Politicians least trusted to respect human rights of Filipinos – SWS

Jodesz Gavilan
The Social Weather Stations survey also shows that teachers are the most trusted to have true respect for human rights

MANILA, Philippines – A recent Social Weather Stations (SWS) survey found that politicians are the least trusted when it comes to true respect for human rights of Filipinos. 

Results of a March 2018 SWS survey released on Wednesday, October 10, showed that politicians got a net trust rating of only +8 – the lowest among 12 occupations included in the survey commissioned by the Commission on Human Rights (CHR). 

Teachers, meanwhile, garnered the highest net trust rating of +87, followed by church or religious leaders with +75, soldiers with +73, and doctors with +70.

Human rights advocates were in 5th place with a net trust rating of +56, followed by barangay leaders (+44), judges (+39), police (+38), private lawyers (+38), prosecutors (+34), businessmen (+14), and politicians (+14). 

The SWS survey was conducted among 2,000 people aged 15 and up in Metro Manila, Northern Luzon, Central Luzon, Southern Luzon, the Visayas, and Mindanao. The sampling error margins were ±2.2% nationwide and ±5% for each area.

Human rights in the Philippines has been the subject of controversies under the administration of President Rodrigo Duterte. Various groups have said that Duterte demonizes human rights, painting it as an obstacle to the change he wants to achieve for the country. (READ: Powering through a crisis: Defending human rights under Duterte)

Human rights defenders have been publicly condemned and threatened by no less than the President and his allies. These threats have led to actual deaths as 60 defenders died in the hands of unidentified gunmen in 2017 alone, according to a report by Ireland-based Front Line Defenders. (READ: Protecting human rights groups vs threats)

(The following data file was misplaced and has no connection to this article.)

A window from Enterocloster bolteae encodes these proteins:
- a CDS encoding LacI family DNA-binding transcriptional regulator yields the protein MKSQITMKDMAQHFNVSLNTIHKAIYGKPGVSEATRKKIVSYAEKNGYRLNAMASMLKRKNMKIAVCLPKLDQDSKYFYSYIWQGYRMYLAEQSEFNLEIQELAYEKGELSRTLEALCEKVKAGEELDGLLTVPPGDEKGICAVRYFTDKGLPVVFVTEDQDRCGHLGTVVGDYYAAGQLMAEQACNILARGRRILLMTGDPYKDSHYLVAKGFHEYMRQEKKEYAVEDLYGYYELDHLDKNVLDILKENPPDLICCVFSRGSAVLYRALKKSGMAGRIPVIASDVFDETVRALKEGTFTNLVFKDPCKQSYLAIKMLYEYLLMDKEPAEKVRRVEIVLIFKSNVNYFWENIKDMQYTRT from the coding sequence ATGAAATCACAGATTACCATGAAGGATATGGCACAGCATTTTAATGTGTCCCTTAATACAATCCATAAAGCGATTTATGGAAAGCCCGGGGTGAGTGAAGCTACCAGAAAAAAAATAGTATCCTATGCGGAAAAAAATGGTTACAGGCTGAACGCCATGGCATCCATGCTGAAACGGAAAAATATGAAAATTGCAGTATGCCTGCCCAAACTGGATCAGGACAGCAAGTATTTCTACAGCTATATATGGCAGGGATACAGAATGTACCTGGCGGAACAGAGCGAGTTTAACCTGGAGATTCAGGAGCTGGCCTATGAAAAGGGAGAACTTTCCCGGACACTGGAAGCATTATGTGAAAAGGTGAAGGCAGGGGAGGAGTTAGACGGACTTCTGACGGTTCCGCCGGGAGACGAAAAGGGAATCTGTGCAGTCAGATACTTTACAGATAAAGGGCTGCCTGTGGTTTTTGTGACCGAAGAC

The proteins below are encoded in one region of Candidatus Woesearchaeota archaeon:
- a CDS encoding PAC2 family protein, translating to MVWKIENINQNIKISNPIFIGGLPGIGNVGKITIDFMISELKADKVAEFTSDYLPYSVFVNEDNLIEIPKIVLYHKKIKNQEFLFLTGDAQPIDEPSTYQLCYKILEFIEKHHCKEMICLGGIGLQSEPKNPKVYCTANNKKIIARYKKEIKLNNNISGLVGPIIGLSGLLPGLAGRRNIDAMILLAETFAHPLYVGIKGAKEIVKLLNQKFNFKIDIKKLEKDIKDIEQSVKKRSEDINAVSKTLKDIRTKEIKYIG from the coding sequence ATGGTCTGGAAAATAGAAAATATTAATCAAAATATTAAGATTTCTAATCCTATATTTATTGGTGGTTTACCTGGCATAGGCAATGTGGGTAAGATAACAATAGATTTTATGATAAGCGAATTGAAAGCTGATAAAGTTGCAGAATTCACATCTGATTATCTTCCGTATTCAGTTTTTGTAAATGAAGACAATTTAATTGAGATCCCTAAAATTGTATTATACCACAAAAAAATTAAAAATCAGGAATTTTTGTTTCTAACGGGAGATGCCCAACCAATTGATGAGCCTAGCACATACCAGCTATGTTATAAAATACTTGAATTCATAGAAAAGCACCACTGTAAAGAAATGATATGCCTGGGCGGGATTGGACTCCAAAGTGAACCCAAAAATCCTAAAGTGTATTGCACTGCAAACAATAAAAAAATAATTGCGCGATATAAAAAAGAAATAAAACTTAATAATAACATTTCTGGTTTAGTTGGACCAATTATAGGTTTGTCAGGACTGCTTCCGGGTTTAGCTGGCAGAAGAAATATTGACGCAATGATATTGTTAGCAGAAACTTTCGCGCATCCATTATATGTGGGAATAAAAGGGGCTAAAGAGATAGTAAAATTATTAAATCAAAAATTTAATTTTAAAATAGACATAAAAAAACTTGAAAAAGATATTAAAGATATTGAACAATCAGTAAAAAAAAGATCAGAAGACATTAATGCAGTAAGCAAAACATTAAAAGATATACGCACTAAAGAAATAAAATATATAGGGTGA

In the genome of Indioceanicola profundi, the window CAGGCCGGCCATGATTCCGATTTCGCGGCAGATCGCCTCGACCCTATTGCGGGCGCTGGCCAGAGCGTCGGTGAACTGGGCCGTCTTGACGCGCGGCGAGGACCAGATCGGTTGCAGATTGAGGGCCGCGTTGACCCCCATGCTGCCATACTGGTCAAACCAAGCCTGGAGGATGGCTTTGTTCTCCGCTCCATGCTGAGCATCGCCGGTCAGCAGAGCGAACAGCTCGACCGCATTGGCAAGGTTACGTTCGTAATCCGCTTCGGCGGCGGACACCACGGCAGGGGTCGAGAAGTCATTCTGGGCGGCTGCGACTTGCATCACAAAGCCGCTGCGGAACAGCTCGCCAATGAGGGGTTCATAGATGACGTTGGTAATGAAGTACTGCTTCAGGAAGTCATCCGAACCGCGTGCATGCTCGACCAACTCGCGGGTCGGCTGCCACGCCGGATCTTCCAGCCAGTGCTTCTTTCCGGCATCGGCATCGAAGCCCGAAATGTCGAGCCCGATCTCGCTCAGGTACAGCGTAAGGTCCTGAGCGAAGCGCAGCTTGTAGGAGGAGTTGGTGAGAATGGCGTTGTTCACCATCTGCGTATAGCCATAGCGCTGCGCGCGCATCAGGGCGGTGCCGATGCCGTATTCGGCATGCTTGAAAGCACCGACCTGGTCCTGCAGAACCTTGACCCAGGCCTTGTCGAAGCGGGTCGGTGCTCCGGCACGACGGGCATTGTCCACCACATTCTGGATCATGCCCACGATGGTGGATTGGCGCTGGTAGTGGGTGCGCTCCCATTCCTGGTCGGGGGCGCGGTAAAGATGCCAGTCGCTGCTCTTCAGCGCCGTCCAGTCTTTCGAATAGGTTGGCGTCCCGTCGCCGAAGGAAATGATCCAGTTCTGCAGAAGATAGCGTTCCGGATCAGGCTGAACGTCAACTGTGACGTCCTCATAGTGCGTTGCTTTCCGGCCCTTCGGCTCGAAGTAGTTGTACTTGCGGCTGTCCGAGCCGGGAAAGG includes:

Groups are now focusing on education – in schools and communities – to further deepen the understanding of human rights in the country and to battle misinformation.

According to CHR Commissioner Karen Gomez Dumpit, the survey results are very telling of the need to focus on teachers as ambassadors of the right to life.

“We are directed by this knowledge not only to focus on teachers but also on the youth as right to life ambassadors to further our cause of building a nation that upholds the protection and promotion of the right to life,” Dumpit said. – Rappler.com

Jodesz Gavilan

Jodesz Gavilan is a writer and researcher for Rappler and its investigative arm, Newsbreak. She covers human rights and also hosts the weekly podcast Newsbreak: Beyond the Stories. She joined Rappler in 2014 after obtaining her journalism degree from the University of the Philippines.